Compare alternatives to Derbyshire mortgages
There are many different types of mortgages offered across the market with most tailored towards specific types of borrowers. The following are some of the most common mortgage types that you can choose from.
First Time Buyer mortgages
For first time buyers, finding the money for a deposit is often the biggest challenge. Many providers make things easier by offering mortgages of up to 95% of a property’s value, so first time buyers only need to raise 5% as a deposit.
Some even offer 100% mortgages if a relative of the borrower is willing to put their home up as collateral against part of the loan. Many providers also offer discounted interest rates for an introductory period to help attract new borrowers.
Buy to Let mortgages
Landlords usually need to take out mortgages specifically aimed at their sector to buy a property to rent out. Buy to let mortgages usually offer up to 80% of a property’s value as a loan and the amount you borrow may also take into account the monthly rental value of the property. Some lenders will want the monthly rent to cover the monthly interest payments, plus an extra 25%.
Switching your mortgage to a new provider can allow you to find a better deal, thus reducing your monthly payments. It can also let you borrow more, meaning that once your old mortgage is paid off, you will be left with a spare lump sum for home improvements or other purposes.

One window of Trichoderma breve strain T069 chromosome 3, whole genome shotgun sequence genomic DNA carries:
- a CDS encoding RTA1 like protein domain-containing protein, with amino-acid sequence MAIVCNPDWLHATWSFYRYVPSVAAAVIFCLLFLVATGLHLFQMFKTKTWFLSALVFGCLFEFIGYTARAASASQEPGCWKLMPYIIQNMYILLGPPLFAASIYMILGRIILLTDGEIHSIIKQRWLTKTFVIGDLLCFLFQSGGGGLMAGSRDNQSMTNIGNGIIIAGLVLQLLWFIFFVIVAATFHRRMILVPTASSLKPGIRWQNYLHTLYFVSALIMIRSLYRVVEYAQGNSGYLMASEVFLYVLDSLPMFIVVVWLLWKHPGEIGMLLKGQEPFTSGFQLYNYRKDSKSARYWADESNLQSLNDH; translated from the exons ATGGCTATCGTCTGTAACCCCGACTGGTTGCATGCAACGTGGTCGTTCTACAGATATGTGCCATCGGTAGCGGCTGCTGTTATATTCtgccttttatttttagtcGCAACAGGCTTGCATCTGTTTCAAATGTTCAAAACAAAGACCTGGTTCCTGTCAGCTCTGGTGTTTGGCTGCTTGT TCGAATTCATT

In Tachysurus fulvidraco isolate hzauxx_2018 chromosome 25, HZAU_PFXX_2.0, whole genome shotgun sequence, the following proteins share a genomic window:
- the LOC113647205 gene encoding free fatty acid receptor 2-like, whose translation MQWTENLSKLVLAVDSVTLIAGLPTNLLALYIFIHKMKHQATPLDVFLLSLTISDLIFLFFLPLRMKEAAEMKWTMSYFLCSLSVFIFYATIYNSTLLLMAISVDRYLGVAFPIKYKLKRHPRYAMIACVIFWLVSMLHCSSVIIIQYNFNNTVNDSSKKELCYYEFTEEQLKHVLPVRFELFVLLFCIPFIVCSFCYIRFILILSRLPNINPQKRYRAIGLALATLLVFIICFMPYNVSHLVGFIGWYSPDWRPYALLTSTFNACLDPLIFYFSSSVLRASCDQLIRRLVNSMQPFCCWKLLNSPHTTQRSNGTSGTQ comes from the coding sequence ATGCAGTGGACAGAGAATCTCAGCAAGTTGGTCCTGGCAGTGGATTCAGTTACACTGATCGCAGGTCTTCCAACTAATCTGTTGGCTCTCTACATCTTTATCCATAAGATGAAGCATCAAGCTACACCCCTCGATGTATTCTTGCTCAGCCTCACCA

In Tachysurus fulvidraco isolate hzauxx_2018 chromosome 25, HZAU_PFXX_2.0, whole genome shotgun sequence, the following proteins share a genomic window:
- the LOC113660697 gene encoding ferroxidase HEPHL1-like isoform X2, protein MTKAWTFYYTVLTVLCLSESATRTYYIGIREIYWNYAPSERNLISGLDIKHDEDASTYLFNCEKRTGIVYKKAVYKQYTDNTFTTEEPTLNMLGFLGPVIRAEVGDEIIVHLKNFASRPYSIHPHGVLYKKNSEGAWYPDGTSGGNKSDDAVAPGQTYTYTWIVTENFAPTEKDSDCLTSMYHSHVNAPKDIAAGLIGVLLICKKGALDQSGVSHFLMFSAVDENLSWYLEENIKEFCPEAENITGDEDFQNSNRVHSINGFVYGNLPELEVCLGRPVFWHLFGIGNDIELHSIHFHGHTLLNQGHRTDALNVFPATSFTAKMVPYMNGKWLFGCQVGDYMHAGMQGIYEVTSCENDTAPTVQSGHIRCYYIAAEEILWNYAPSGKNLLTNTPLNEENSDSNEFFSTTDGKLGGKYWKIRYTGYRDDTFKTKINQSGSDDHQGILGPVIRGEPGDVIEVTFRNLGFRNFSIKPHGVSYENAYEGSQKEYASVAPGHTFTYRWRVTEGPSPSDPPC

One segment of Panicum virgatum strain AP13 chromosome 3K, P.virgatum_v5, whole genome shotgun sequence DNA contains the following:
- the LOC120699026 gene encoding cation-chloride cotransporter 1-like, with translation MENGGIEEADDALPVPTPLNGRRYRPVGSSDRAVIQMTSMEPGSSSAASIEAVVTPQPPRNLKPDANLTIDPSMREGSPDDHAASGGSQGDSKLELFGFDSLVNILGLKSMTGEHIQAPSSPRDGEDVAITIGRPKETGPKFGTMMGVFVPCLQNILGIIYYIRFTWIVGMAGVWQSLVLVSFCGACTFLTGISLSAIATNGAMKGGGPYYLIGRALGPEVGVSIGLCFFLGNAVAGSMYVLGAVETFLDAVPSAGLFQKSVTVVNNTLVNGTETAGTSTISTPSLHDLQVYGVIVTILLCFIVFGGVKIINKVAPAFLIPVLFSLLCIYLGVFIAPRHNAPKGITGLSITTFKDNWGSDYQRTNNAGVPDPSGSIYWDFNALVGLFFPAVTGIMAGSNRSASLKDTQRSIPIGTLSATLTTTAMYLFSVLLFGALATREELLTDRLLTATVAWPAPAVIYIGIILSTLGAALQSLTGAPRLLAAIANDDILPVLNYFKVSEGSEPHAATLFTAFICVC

Second charge mortgage
An alternate way to raise extra funds is to take out a second secured loan on your property in addition to your existing mortgage. This can be cheaper if you have a particularly good deal from your current provider. This additional borrowing is often referred to as a second charge mortgage. Some providers will allow you to take your total secured borrowing up to 90% of your property’s market value with a second charge mortgage.
Loan to value ratio
Most providers will base their decision on how much to lend you at least partially on your loan to value (LTV) ratio. This is a way of showing how much you want to borrow as a percentage of your property’s market value.
For example, if you want to take out a mortgage for £50,000 on a property worth £100,000, that would equal a LTV of 50%. LTV takes into account all borrowing secured against a property, so if you already have a mortgage and want to take out an additional secured loan, the two loans will be added together to calculate the LTV.
Most lenders will tend to give better rates on mortgages with a low LTV as this is seen as being less risky for them.
Find the best deals on mortgage rates
Want to get the best deal on your mortgage without a lot of fuss? Our mortgage calculator allows you to compare some of the top deals from across the mortgage industry all in one place.
All you need to do is head to the top of the page and input some basic information, including how much you need to borrow, how long for and why. Then the calculator will show you the best matches for your requirements.
Independent Mortgage Advice
Remortgaging is particularly popular at the moment as interest rates are low.
Whether it will be a good idea for you to remortgage depends on a number of factors, including your goals and your personal circumstances.
However, in general, if interest rates are lower than you are currently paying on your mortgage, it may be a good time to remortgage.
If interest rate are higher than you are currently paying, it may be better to look at other options, such as a second mortgage or a personal loan (if you aim is to borrow more).
If you are not sure whether now is the right time to remortgage, it is a good idea to speak to an independent mortgage broker who will be able to offer impartial advice.